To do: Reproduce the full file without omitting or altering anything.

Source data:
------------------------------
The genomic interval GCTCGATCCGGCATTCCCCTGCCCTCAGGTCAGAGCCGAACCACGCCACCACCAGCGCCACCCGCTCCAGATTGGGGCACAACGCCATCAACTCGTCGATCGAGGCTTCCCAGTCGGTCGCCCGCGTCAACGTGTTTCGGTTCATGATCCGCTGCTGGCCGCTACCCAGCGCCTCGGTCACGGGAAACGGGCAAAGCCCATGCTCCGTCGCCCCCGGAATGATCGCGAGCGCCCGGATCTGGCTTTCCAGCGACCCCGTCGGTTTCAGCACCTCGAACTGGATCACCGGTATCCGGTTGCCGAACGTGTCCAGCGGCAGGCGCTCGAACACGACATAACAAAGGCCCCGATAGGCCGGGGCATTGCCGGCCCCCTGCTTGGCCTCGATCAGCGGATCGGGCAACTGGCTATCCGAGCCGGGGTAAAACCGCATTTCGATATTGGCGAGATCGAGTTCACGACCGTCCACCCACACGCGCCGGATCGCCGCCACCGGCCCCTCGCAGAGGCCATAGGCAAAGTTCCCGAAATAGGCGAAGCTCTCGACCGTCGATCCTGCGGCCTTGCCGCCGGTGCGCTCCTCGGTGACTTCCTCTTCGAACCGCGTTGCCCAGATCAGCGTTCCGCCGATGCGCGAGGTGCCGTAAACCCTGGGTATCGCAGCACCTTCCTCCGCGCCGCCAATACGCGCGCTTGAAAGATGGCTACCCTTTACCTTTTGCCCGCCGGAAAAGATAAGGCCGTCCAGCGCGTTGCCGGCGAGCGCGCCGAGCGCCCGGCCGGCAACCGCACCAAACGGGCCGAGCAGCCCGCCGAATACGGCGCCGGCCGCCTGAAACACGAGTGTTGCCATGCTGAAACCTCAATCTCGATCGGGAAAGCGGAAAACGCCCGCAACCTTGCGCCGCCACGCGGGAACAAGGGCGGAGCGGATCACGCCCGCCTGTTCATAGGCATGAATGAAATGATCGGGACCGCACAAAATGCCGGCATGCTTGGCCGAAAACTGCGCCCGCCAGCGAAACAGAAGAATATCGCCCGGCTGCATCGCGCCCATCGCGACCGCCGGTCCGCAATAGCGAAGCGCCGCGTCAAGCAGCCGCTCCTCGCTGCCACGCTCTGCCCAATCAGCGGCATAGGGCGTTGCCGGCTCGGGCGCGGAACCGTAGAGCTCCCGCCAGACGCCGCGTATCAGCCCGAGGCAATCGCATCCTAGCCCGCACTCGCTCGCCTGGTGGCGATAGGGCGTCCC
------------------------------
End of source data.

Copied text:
The genomic interval GCTCGATCCGGCATTCCCCTGCCCTCAGGTCAGAGCCGAACCACGCCACCACCAGCGCCACCCGCTCCAGATTGGGGCACAACGCCATCAACTCGTCGATCGAGGCTTCCCAGTCGGTCGCCCGCGTCAACGTGTTTCGGTTCATGATCCGCTGCTGGCCGCTACCCAGCGCCTCGGTCACGGGAAACGGGCAAAGCCCATGCTCCGTCGCCCCCGGAATGATCGCGAGCGCCCGGATCTGGCTTTCCAGCGACCCCGTCGGTTTCAGCACCTCGAACTGGATCACCGGTATCCGGTTGCCGAACGTGTCCAGCGGCAGGCGCTCGAACACGACATAACAAAGGCCCCGATAGGCCGGGGCATTGCCGGCCCCCTGCTTGGCCTCGATCAGCGGATCGGGCAACTGGCTATCCGAGCCGGGGTAAAACCGCATTTCGATATTGGCGAGATCGAGTTCACGACCGTCCACCCACACGCGCCGGATCGCCGCCACCGGCCCCTCGCAGAGGCCATAGGCAAAGTTCCCGAAATAGGCGAAGCTCTCGACCGTCGATCCTGCGGCCTTGCCGCCGGTGCGCTCCTCGGTGACTTCCTCTTCGAACCGCGTTGCCCAGATCAGCGTTCCGCCGATGCGCGAGGTGCCGTAAACCCTGGGTATCGCAGCACCTTCCTCCGCGCCGCCAATACGCGCGCTTGAAAGATGGCTACCCTTTACCTTTTGCCCGCCGGAAAAGATAAGGCCGTCCAGCGCGTTGCCGGCGAGCGCGCCGAGCGCCCGGCCGGCAACCGCACCAAACGGGCCGAGCAGCCCGCCGAATACGGCGCCGGCCGCCTGAAACACGAGTGTTGCCATGCTGAAACCTCAATCTCGATCGGGAAAGCGGAAAACGCCCGCAACCTTGCGCCGCCACGCGGGAACAAGGGCGGAGCGGATCACGCCCGCCTGTTCATAGGCATGAATGAAATGATCGGGACCGCACAAAATGCCGGCATGCTTGGCCGAAAACTGCGCCCGCCAGCGAAACAGAAGAATATCGCCCGGCTGCATCGCGCCCATCGCGACCGCCGGTCCGCAATAGCGAAGCGCCGCGTCAAGCAGCCGCTCCTCGCTGCCACGCTCTGCCCAATCAGCGGCATAGGGCGTTGCCGGCTCGGGCGCGGAACCGTAGAGCTCCCGCCAGACGCCGCGTATCAGCCCGAGGCAATCGCATCCTAGCCCGCACTCGCTCGCCTGGTGGCGATAGGGCGTCCC